Industry & Advocacy News
December 12, 2011
Booktalk Nation concludes its preview this week with Jeffrey Eugenides discussing The Marriage Plot with host Jennifer Egan tonight, Judy Blume discussing Tales of a Fourth Grade Nothing and other books with host Rachel Vail tomorrow night, and Peter Orner discussing Love and Shame and Love (great review in yesterday’s NYT) with host Michelle Richmond on Wednesday.
Booktalk Nation formally launches in January, when we’ll invite bookstores around the country to organize their own book talks with authors.
Booktalk Nation coordinates national, phone-in book talks, in which an author talks about a new book for 30 minutes with another author, who “hosts” the talk — as the host of a radio program would — and may (optionally) take questions from callers. Each event has a traditional bookstore sponsor that’s convenient to the author. (Labyrinth Books of Princeton is sponsoring Jeff Eugenides’s talk; Bank Street Bookstore of Manhattan is sponsoring Judy Blume’s talk; Books Inc. of San Francisco is sponsoring Peter Orner’s talk.)
Traditional bookstores benefit in two ways:
1. The sponsor bookstore has the opportunity to sell books nationwide. Through the Booktalk Nation website, readers can order books to be personally inscribed by the author. The order goes to the sponsoring bookstore. A day or so after the talk, the author visits the sponsoring store and inscribes the books. The store then fulfills orders nationwide. (Last year, our very quiet test of the service with a few events led to sales in more than 15 states.)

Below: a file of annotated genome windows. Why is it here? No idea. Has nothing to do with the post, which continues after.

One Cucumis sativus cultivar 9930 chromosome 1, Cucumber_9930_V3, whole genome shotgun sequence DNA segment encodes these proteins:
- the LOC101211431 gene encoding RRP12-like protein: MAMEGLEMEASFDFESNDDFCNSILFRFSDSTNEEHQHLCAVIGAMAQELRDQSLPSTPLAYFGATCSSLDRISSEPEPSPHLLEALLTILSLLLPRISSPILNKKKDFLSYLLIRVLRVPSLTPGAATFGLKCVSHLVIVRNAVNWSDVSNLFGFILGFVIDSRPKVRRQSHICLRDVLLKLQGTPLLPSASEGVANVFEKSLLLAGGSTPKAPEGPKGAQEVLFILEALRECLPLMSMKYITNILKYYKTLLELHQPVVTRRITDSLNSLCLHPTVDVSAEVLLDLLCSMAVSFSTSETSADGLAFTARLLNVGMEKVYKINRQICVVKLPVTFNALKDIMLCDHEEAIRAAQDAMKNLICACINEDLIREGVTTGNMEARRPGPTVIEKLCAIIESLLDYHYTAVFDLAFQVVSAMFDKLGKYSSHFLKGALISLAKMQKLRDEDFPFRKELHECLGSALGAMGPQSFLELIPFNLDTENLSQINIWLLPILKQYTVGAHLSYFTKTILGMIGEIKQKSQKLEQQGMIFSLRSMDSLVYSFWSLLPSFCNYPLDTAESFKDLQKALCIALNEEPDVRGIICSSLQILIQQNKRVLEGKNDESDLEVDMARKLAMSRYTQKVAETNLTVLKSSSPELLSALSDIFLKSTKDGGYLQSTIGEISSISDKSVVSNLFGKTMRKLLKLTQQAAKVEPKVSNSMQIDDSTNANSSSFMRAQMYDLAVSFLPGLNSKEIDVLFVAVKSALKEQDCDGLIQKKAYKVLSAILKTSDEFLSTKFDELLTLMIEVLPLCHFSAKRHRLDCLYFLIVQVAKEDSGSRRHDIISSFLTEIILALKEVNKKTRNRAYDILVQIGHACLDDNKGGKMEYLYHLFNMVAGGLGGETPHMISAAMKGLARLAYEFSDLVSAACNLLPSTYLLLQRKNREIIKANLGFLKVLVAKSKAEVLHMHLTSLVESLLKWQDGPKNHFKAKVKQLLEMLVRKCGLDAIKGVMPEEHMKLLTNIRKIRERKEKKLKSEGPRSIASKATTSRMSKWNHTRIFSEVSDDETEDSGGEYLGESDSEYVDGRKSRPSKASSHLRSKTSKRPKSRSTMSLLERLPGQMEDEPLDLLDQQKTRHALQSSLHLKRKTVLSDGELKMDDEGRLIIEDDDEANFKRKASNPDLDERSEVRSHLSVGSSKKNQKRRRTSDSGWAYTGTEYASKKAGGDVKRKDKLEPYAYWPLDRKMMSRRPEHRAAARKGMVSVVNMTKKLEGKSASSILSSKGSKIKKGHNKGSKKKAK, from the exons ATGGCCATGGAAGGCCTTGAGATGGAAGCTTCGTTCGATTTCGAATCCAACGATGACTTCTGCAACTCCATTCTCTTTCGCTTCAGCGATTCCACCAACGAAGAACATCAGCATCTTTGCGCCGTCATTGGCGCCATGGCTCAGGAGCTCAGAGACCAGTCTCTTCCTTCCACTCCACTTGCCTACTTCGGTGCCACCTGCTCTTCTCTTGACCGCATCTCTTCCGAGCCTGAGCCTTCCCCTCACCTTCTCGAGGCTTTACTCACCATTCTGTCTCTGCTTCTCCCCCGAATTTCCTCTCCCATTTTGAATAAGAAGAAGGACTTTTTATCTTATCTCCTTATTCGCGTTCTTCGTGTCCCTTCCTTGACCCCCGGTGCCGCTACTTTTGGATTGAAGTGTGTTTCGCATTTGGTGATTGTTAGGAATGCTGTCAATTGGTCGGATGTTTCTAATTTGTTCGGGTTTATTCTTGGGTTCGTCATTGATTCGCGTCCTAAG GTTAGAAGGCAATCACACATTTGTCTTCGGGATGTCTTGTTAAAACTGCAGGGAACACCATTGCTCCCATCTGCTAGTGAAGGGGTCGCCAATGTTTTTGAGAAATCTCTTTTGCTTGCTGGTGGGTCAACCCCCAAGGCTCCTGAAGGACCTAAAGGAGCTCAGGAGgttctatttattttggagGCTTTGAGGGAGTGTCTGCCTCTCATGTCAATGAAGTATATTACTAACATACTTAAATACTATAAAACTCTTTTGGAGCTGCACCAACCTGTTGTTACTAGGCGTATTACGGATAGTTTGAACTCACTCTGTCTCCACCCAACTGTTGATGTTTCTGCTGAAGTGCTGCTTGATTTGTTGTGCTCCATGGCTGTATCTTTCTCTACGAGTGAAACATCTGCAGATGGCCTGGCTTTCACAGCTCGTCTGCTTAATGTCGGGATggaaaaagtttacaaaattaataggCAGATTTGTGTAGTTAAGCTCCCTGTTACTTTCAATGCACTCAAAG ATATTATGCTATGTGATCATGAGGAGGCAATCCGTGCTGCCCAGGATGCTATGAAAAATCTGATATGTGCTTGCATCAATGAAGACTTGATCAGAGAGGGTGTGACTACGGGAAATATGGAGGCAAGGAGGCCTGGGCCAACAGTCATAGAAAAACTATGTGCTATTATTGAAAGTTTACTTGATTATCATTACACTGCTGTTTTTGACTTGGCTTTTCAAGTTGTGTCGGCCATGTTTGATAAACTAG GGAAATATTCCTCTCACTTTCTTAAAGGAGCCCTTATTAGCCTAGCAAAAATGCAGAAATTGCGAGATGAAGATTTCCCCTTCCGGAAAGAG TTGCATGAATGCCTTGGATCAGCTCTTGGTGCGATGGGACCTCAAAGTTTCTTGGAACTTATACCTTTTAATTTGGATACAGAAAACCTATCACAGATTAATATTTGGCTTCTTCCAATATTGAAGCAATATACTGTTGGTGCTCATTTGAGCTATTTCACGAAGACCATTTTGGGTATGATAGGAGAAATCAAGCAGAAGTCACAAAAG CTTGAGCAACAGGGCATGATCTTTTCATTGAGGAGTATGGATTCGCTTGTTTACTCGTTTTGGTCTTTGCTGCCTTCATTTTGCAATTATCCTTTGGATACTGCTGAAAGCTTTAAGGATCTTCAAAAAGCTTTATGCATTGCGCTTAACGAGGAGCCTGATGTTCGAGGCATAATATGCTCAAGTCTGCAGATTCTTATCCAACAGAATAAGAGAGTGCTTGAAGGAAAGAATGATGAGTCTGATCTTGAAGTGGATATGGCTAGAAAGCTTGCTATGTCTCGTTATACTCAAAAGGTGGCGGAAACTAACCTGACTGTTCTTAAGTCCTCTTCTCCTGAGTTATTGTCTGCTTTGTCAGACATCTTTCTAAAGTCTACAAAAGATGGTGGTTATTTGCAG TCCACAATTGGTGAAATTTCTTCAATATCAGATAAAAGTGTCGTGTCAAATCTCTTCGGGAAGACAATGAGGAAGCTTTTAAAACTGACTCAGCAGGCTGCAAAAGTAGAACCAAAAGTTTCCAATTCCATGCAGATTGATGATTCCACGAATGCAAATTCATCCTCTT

2. Other brick-and-mortar bookstores can act as affiliates on the sales, roughly splitting the net proceeds if they refer their customers who order books through the system. For example, each of these sponsor bookstores in this week’s events is acting as an affiliate for the other stores’ events. (The Flying Pig Bookstore in Shelburne, VT, which acted as sponsor for our inaugural event with children’s book author Katherine Paterson, is also acting as affiliate for these events.) An affiliate merely promotes the events through its e-mail and website.
Our aim is to have a service that will allow traditional bookstores to support each other and sell books where they never would otherwise — outside their immediate areas. It will also, of course, benefit the authors who participate in it. We see this as a supplement to, not a substitute for, a traditional book tour.